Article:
Whether you love going to work or dread it, there's one aspect of the workplace that many of us don't often think about – that the building in which you work could be making you sick.
The term "sick building syndrome" is used to describe a condition that leaves people feeling unwell inside a particular building, usually due to a concentration of gases other than oxygen. These gases can include halogens, ketones, esters, alcohols, phenols, aldehydes and epoxides, all of which can be given off by a combination of people, clothing, furnishings and processes. Many of these gases are also known as "volatile organic compounds" because they are carbon-based molecules (hence "organic") and can vaporise and enter the air.
Various products found in the workplace – and in the home – emit VOCs, such as paints, carpet backings, glue and cleaning agents.
In poorly ventilated buildings, the effect can leave you lethargic, suffering headaches or poor concentrations among other symptoms.
According to the US Environmental Protection Agency, concentrations of VOCs in indoor air are up to five times greater than in outdoor air. More alarmingly, indoor levels of VOCs may reach 1000 times that of the outside air during certain activities.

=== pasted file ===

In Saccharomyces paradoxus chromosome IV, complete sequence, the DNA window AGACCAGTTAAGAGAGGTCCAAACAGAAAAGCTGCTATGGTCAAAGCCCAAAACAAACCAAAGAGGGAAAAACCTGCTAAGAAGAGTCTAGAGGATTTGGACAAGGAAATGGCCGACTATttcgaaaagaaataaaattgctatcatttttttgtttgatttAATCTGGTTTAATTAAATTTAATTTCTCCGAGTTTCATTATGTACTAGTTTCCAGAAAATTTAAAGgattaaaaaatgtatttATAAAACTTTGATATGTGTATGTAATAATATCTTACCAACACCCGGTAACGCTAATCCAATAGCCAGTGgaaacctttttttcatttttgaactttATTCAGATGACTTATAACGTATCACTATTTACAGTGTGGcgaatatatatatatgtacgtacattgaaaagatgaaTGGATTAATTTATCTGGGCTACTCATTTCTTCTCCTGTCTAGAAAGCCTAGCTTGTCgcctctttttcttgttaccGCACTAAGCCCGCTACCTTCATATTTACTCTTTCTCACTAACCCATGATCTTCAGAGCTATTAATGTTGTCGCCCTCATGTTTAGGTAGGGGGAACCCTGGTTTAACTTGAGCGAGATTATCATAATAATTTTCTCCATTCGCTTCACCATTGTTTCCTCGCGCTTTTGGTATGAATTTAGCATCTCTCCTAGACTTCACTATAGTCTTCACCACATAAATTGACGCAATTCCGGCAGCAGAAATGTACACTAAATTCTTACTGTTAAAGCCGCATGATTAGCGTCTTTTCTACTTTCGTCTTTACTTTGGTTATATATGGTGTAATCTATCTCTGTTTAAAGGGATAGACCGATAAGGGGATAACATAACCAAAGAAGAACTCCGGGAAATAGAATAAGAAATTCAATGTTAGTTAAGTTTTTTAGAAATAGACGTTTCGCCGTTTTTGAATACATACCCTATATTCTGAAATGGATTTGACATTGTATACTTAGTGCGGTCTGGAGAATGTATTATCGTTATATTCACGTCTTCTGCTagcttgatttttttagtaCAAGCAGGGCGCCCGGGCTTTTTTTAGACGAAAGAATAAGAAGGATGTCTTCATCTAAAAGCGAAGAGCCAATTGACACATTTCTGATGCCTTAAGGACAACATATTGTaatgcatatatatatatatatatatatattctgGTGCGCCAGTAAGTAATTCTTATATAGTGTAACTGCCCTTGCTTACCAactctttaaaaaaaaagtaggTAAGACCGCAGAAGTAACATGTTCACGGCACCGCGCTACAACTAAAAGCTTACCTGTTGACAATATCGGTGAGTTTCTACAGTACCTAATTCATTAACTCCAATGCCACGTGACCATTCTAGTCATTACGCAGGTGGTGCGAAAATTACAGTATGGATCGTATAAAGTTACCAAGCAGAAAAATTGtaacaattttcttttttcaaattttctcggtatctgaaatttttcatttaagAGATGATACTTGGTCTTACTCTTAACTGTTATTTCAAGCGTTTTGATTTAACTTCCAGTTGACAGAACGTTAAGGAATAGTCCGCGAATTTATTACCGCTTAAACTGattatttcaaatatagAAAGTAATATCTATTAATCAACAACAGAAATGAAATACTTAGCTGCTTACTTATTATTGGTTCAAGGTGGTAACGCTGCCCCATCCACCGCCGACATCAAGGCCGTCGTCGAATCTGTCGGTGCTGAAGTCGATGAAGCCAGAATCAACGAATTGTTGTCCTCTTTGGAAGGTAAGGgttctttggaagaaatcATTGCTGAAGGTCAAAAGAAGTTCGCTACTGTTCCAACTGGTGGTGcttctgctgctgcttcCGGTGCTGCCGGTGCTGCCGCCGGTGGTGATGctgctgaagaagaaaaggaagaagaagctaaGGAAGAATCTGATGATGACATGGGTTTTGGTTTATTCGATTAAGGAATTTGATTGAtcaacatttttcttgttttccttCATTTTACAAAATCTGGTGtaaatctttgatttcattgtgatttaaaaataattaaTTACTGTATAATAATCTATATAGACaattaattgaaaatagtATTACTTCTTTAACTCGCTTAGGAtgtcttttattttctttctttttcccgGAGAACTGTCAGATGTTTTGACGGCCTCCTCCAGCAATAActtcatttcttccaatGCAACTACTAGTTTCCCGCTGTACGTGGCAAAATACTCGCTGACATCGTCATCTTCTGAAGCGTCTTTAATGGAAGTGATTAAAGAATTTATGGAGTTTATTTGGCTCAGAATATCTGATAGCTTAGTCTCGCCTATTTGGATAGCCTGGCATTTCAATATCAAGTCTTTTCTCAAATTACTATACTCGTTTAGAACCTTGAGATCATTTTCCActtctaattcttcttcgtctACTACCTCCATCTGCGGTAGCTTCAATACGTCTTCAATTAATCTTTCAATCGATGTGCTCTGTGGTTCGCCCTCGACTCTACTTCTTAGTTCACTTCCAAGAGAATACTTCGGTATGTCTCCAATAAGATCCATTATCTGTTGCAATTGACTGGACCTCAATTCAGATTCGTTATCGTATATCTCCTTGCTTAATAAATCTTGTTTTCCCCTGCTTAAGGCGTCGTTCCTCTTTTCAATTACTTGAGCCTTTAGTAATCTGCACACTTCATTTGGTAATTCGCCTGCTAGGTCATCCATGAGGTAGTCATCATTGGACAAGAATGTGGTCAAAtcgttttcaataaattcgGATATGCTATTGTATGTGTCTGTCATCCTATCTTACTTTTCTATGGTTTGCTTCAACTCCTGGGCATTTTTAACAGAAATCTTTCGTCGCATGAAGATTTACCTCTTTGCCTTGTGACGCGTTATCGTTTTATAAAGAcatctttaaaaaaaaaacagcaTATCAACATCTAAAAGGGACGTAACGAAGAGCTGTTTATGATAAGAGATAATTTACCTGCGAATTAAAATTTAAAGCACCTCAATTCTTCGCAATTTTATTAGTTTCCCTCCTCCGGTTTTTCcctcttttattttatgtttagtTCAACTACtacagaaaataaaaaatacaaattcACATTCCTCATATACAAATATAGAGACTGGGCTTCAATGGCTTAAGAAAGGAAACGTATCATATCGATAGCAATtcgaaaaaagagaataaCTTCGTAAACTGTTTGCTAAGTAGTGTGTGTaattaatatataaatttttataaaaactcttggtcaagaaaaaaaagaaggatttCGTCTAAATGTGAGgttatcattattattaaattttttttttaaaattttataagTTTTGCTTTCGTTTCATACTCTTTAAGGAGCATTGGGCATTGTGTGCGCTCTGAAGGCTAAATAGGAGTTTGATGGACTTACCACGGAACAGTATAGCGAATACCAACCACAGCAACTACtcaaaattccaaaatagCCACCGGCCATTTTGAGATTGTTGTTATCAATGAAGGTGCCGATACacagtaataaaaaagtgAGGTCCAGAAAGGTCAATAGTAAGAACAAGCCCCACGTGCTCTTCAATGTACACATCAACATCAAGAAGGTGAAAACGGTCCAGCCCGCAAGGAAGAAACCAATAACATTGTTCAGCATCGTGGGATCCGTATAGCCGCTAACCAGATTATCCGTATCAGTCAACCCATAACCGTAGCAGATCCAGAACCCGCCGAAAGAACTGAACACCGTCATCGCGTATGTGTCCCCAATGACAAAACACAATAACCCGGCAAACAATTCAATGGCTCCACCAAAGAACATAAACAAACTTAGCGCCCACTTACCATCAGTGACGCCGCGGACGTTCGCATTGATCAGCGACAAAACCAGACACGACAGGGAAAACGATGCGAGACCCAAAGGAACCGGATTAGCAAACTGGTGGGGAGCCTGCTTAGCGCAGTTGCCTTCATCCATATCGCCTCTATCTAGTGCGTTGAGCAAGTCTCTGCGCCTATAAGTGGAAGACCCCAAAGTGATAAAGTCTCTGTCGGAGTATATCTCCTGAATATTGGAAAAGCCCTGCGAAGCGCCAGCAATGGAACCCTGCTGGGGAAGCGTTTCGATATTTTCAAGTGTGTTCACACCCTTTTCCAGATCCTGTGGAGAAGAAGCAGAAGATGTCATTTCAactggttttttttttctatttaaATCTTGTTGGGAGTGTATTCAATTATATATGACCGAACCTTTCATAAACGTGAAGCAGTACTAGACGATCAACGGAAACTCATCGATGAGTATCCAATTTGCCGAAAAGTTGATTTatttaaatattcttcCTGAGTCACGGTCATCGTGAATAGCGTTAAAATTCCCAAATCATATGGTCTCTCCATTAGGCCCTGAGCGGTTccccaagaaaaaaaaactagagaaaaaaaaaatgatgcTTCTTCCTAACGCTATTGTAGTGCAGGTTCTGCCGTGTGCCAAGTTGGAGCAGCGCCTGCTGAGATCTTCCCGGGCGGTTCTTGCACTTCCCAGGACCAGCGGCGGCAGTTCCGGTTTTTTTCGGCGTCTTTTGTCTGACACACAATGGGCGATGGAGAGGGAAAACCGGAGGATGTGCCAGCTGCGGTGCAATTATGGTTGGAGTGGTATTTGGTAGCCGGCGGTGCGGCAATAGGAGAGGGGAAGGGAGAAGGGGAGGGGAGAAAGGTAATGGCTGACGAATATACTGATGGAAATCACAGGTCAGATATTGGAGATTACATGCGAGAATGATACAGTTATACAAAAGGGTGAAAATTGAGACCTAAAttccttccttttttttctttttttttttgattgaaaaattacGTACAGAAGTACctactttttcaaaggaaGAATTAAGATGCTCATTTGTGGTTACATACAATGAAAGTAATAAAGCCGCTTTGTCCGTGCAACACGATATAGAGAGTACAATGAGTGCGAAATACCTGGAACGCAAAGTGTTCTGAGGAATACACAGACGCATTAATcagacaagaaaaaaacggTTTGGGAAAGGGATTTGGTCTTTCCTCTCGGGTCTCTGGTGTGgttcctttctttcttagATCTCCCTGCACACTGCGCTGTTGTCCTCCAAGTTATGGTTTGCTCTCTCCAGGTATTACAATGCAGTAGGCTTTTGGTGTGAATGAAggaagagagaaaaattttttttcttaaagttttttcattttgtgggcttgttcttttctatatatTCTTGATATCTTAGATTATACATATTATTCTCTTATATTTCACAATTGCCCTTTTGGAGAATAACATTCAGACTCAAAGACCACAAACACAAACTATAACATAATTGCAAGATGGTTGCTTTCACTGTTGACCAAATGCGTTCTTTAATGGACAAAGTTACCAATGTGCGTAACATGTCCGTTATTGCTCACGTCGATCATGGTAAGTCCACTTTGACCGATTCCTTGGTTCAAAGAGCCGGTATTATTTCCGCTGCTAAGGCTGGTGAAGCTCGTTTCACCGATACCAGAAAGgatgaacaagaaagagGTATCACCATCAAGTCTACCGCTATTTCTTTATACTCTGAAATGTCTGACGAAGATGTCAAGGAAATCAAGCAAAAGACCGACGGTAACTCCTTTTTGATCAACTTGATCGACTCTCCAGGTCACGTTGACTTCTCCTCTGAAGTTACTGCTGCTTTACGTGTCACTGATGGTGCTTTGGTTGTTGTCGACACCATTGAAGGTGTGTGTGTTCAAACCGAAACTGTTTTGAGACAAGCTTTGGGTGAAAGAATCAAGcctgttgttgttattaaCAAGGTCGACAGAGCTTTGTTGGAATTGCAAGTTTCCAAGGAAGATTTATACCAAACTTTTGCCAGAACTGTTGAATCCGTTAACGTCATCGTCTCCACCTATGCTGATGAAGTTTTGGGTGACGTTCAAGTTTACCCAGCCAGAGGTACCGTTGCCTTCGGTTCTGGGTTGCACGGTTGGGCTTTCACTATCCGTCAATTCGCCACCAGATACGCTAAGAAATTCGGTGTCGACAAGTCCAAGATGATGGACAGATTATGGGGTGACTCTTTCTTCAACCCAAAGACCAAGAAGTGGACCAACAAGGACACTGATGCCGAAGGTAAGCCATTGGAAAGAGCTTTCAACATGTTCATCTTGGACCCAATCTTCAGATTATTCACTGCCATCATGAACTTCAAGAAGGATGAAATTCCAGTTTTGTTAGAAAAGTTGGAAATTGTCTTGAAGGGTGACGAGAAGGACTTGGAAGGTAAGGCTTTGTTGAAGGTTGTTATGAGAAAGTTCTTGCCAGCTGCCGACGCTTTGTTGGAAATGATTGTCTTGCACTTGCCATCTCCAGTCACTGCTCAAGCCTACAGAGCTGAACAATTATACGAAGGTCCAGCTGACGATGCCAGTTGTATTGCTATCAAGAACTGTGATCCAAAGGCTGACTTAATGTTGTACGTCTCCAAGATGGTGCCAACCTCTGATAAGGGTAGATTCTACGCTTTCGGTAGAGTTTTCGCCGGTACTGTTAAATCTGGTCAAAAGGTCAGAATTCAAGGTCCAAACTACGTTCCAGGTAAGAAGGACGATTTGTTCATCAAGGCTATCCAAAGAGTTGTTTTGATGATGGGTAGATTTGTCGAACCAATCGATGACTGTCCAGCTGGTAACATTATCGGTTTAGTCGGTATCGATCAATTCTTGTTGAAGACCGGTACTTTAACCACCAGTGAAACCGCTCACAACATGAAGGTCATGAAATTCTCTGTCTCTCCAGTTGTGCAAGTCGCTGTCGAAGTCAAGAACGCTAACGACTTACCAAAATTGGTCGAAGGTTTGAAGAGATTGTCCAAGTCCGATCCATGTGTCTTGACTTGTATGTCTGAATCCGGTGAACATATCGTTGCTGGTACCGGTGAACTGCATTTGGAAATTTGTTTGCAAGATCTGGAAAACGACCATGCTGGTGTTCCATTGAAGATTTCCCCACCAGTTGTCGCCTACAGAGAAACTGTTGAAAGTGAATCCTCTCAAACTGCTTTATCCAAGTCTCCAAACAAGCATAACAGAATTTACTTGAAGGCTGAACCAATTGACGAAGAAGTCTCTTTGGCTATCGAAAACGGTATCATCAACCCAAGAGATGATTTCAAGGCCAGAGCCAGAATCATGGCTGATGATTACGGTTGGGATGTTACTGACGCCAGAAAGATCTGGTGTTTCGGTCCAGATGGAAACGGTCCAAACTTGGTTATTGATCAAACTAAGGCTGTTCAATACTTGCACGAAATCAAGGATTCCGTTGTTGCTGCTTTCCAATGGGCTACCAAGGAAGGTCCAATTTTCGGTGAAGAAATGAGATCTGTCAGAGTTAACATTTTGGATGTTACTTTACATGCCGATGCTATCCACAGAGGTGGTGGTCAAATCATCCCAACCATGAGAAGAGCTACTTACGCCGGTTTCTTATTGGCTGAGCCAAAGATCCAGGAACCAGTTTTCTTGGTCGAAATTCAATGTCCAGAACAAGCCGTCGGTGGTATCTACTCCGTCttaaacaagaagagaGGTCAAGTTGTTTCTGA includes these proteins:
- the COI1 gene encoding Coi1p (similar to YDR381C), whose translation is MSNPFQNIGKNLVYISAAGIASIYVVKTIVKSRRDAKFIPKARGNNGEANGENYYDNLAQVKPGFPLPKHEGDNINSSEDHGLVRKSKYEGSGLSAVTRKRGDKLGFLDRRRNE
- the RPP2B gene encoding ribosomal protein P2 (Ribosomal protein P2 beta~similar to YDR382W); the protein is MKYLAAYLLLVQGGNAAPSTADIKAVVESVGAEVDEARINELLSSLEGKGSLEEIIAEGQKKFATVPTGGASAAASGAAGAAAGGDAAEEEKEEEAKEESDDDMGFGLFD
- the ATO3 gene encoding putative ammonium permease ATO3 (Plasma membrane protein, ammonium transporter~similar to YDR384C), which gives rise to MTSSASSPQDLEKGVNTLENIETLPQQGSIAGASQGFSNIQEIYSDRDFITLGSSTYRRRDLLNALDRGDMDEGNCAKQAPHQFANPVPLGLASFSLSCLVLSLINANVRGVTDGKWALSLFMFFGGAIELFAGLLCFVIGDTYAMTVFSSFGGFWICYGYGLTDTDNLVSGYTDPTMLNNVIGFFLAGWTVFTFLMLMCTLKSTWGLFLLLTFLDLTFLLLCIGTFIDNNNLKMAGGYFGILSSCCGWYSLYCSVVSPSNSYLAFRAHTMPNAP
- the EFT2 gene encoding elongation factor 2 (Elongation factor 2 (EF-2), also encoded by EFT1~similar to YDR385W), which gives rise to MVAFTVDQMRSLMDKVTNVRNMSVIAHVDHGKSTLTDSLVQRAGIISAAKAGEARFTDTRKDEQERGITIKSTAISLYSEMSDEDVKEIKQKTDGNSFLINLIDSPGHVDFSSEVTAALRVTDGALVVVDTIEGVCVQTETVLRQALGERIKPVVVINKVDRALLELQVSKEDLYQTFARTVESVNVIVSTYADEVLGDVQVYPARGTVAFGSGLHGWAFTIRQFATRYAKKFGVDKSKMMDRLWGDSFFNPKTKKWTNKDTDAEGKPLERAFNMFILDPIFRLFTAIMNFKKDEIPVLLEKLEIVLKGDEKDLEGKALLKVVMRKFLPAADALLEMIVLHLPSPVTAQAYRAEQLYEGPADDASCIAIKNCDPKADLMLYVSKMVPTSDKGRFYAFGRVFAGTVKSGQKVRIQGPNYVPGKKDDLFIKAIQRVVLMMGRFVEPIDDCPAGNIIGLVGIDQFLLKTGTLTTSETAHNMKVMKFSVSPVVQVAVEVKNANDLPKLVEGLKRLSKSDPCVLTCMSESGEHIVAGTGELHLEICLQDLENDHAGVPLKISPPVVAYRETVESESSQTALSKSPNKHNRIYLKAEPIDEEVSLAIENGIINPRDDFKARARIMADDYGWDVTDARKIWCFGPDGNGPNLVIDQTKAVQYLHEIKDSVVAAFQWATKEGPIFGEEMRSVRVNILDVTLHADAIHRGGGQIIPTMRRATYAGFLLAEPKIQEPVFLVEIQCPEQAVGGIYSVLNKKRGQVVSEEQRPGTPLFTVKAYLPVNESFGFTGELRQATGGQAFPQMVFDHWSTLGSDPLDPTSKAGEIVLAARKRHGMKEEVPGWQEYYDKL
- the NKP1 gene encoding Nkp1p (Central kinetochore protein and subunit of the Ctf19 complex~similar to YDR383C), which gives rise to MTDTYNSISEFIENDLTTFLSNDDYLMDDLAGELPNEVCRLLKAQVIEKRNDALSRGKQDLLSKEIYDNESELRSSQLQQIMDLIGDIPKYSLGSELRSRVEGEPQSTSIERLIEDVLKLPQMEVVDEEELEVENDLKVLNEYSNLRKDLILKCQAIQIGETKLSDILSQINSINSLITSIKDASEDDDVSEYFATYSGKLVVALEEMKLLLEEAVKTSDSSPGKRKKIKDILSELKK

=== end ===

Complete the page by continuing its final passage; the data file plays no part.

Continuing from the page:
And it's not just the building that could be making you sick. A recent study of British public servants found that people who work long hours (more than 11 hours per day) are more likely to experience depression than those who work seven to eight hours a day.
One of the study's authors, Marianna Virtanen from the Finnish Institute of Occupational Health, suggested a better approach to work-life balance: "Make a distinction between work and leisure; don't skip your holidays; take care of your health and well-being, especially sleep and exercise."
Being active, eating well and even choosing the right type of health insurance can help boost your general health and battle any exposure to poor air quality in your workplace or work-related stress.
In Australia, there are two types of private health insurance – hospital cover and extras cover. The "extras" include anything that helps you stay healthy – from visiting a dentist or optometrist, to a range of healthy lifestyle options such as gym memberships, personal health coaching, weight management programs or seeing a physio. The extras vary among different insurers and different levels of cover.
When applying for health insurance, look into the extras covered by each policy to ensure you choose the right one for you. Generally, the higher the level of cover, the more extras you'll be able to claim.
It's never too late to start taking better care of yourself.